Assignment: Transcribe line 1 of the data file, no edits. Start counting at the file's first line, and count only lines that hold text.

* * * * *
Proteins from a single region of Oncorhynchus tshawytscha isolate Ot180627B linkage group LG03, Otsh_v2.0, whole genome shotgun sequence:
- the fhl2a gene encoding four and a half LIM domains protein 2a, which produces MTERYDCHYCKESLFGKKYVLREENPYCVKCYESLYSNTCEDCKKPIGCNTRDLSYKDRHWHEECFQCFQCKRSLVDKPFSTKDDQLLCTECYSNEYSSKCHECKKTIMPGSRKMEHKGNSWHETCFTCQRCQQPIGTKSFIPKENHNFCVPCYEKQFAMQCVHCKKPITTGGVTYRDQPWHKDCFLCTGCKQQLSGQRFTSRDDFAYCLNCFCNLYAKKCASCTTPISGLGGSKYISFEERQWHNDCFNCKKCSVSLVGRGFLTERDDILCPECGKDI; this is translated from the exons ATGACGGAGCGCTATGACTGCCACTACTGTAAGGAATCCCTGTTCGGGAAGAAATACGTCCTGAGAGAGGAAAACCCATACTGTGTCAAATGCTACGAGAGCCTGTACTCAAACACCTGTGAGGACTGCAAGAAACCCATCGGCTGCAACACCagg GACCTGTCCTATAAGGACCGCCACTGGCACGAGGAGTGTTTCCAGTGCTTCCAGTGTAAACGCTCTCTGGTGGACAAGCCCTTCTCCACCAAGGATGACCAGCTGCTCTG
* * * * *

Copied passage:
Proteins from a single region of Oncorhynchus tshawytscha isolate Ot180627B linkage group LG03, Otsh_v2.0, whole genome shotgun sequence: